Floyd Dunn

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Floyd Dunn Tucson, AZ - Floyd Dunn, a ground breaking pioneer in the science of ultrasound and bioacoustics, died on January 24, 2015. A veteran of the WWII Battle of the Ardennes, he was 90 years old. His death comes 30 days after that of his wife, Elsa. Floyd attended the University of Illinois at Urbana-Champaign in the Department of Electrical & Computer Engineering, earning three degrees, including his PhD in 1956. He remained at the U of I for 50 years and retired in 1995. In an era that often shuns basic research, Floyd shepherded, almost single handedly at times, a discipline that made way for the safe, commercial development of a stunning array of today's ubiquitous devices. These include ultrasonic imaging for prenatal sonograms, the ultrasonic microscope, and numerous measurement tools. For more than twenty years, Floyd directed the U of I's Bioacoustics Research Laboratory. From a converted, 19th century power plant deep inside the engineering campus, he mentored generations of students some of whom preceded him into retirement. A member of both the National Academy of Sciences and the National Academy of Engineering, Floyd Dunn was also the past President of the Acoustical Society of America. He was a recipient of the IEEE Edison Medal, the ASA Silver and Gold Medals. He served on several FDA and NIH committees and was a member of Committee 66 of the National Council on Radiation Protection. In retirement he continued to contribute to the work of his colleagues, and he carried an appointment at the University of Arizona-Tucson. He edited scientific articles and, until 2013, consulted with private companies interested in using ultrasound. Floyd Dunn, (he had no middle name), was born in Kansas City, MO in 1924. He was the son of Russian immigrants, whose home village would today be in Ukraine but had also at various times been part of Poland. He was a true child of the Great Depression. His father, a watch maker, pieced together a living but only just. Floyd and his younger brother, Marvin, shared a second floor, enclosed porch with a decidedly thin down comforter against the harsh Missouri winters. Floyd was introduced to Elsa shortly after his service in WWII, and they were married for more than 64 years. Elsa Dunn died on December 26th, 2014. Floyd and Elsa shared an interest in travel, and for half a century, she was his frequent travel partner, accompanying him to meetings beginning with his return to Europe in 1965. While on a business trip, just 19 years after the end of WWII, he renewed wartime acquaintances with friends who'd supported the Allies as members of the Belgian Resistance. Floyd was an avid reader and scholar of the works of James Joyce. Over the course of many years, he amassed a collection of his works, including a rare photo reproduction of Joyce's handwritten manuscript of "Ulysses". Floyd and Elsa were 'early adopters' who, as the first 'class' of Splendido members, selected their residence before construction was completed. Floyd Dunn is survived by his daughter, Andi Dunn; his son, Roo Dunn and five grandchildren. Among his grandchildren and extended family are a nurse in the US Army and grandnephew in Special Forces. The family appreciates the longtime friendship and counsel of Dr. Amit Fadia. Floyd received outstanding care in the last few weeks from Right at Home-Tucson and the support of Casa de la Luz hospice. Asked recently what helped make his career successful, Floyd said without hesitation, "We came home from the war tired, scared and without a penny to our names. I would not be here today, and I would not have achieved all of this, if there had not been the GI Bill." As a member of the Willed Body Program at the University of Arizona - College of Medicine, Floyd will continue to inspire a new generation of science pioneers, as was he, nearly seven decades ago. The family plans a celebration at a later date. Donations are encouraged to in Floyd's memory to the Community Food Bank of Southern Arizona at www.communityfoodbank.com/donate or by calling 520-622-0525.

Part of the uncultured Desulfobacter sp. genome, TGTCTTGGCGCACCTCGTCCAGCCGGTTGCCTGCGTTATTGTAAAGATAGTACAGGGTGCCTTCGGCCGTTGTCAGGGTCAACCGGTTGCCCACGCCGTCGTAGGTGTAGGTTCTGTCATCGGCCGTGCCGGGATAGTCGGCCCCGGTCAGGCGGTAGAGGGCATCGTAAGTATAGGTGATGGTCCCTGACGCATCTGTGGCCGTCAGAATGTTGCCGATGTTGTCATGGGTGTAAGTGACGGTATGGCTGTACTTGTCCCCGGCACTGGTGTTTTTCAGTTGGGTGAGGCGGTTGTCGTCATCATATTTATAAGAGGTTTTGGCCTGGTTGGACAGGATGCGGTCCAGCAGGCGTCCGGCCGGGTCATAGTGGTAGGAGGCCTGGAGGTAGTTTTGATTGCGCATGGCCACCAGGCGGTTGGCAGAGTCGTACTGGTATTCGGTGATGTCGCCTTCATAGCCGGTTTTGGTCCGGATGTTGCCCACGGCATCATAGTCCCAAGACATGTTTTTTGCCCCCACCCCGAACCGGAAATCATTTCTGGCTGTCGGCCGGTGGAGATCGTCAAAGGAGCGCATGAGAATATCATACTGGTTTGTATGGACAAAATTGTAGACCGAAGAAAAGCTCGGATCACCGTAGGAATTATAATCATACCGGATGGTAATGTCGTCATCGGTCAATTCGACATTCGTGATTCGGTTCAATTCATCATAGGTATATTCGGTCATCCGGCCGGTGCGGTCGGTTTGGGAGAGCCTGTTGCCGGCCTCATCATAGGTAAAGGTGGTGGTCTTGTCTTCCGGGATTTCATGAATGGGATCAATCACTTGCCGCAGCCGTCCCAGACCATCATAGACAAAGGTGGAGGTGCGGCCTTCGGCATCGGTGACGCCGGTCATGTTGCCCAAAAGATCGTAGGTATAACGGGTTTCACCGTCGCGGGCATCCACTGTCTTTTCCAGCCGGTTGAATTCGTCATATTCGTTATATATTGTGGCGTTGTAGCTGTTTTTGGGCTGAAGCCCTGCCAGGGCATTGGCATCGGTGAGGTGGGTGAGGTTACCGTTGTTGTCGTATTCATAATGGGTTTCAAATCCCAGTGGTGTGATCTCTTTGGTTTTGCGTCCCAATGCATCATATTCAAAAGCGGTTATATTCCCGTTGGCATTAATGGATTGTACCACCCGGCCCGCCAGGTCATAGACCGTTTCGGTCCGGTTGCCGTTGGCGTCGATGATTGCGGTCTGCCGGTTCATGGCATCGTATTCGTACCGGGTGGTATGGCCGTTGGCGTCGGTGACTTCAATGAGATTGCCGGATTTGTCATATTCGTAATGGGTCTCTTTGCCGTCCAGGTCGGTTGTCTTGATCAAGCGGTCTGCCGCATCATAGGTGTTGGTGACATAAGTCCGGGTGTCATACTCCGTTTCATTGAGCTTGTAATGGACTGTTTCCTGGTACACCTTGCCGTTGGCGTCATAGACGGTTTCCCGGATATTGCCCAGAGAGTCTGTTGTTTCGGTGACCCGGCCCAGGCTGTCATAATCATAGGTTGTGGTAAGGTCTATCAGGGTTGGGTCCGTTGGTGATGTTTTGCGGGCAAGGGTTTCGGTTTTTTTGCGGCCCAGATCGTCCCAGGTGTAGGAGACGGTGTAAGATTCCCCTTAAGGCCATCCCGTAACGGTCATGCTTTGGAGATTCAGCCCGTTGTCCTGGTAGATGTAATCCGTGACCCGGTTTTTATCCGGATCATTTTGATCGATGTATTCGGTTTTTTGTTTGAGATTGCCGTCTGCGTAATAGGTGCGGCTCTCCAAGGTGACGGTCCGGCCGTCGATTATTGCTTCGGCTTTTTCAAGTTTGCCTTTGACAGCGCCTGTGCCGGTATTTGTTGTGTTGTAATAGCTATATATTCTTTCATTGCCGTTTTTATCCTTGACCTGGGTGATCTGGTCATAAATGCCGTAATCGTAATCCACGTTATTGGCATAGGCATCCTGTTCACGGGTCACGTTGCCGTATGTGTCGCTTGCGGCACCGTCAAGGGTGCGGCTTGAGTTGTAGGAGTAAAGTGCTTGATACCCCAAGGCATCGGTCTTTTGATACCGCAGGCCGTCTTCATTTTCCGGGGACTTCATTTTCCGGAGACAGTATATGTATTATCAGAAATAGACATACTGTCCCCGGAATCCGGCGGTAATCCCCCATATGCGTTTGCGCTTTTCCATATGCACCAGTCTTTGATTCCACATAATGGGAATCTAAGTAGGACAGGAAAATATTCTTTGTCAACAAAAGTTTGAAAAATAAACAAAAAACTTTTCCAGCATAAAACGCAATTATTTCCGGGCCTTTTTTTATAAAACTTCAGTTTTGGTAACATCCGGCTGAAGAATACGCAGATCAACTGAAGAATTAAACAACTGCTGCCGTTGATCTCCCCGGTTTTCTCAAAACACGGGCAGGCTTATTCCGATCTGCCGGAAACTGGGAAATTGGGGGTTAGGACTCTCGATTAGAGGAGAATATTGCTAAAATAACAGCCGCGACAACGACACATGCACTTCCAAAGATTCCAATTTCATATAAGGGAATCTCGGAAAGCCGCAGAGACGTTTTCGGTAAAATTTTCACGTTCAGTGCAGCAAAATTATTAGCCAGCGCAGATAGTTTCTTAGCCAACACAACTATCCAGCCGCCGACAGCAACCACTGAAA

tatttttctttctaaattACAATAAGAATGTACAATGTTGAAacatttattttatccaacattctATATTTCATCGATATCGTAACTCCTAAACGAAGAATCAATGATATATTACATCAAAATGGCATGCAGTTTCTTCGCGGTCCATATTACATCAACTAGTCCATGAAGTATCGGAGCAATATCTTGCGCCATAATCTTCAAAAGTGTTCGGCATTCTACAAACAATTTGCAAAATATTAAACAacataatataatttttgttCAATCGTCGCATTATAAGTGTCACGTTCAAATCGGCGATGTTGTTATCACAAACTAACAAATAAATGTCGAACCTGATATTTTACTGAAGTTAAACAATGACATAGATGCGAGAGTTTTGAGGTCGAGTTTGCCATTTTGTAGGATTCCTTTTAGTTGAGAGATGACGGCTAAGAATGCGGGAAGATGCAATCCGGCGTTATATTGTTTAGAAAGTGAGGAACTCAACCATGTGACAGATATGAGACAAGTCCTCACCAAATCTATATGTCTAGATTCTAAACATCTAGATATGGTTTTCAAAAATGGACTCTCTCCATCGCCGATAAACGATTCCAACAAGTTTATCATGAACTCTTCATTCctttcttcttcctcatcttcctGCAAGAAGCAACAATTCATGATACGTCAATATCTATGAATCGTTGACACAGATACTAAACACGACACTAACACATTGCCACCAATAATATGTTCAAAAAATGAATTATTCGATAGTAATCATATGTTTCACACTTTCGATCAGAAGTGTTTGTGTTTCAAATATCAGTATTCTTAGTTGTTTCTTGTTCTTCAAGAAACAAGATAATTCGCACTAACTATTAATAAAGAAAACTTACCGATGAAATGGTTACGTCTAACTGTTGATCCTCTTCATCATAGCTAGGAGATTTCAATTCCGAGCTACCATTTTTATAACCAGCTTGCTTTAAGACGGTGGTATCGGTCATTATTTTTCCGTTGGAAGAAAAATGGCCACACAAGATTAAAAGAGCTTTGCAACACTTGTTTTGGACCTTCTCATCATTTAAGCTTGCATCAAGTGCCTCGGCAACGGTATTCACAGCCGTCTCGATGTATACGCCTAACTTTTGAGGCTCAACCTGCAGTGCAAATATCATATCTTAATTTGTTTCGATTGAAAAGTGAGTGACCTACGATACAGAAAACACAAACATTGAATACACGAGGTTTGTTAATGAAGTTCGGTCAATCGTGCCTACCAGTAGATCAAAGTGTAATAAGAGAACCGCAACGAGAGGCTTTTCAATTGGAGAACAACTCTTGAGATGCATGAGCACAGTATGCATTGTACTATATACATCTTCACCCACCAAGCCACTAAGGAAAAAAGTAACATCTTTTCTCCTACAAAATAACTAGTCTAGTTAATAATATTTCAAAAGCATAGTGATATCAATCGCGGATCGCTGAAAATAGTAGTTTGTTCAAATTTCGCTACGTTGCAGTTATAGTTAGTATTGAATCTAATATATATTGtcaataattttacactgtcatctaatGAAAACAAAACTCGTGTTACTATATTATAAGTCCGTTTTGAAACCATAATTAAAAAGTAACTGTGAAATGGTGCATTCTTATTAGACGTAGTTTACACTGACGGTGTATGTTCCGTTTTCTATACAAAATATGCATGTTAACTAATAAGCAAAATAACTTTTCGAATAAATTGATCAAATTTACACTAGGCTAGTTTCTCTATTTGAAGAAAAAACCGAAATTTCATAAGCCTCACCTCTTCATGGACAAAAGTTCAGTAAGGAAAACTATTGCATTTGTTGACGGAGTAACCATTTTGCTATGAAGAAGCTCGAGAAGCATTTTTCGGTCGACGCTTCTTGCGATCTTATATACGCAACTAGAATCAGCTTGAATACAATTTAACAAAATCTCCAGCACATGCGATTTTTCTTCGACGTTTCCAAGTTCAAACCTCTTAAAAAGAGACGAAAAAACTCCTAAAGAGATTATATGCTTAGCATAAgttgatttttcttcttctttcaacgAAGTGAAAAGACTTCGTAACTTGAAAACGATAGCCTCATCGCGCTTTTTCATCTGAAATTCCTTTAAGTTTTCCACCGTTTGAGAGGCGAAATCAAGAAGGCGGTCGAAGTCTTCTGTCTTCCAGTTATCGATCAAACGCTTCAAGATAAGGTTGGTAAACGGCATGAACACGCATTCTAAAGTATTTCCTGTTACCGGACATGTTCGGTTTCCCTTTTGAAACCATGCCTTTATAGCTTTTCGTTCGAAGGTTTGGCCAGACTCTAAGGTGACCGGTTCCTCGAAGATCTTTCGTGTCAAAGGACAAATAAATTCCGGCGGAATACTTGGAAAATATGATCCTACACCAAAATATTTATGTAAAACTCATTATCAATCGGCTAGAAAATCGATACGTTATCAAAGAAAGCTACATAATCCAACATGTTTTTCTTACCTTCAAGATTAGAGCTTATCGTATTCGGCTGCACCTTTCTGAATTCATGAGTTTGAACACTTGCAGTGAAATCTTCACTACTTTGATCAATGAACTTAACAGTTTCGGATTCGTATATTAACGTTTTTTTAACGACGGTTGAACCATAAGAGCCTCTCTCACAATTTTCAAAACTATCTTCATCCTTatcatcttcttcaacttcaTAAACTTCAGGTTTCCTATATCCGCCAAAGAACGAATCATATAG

Published in the Arizona Daily Star on Feb. 1, 2015
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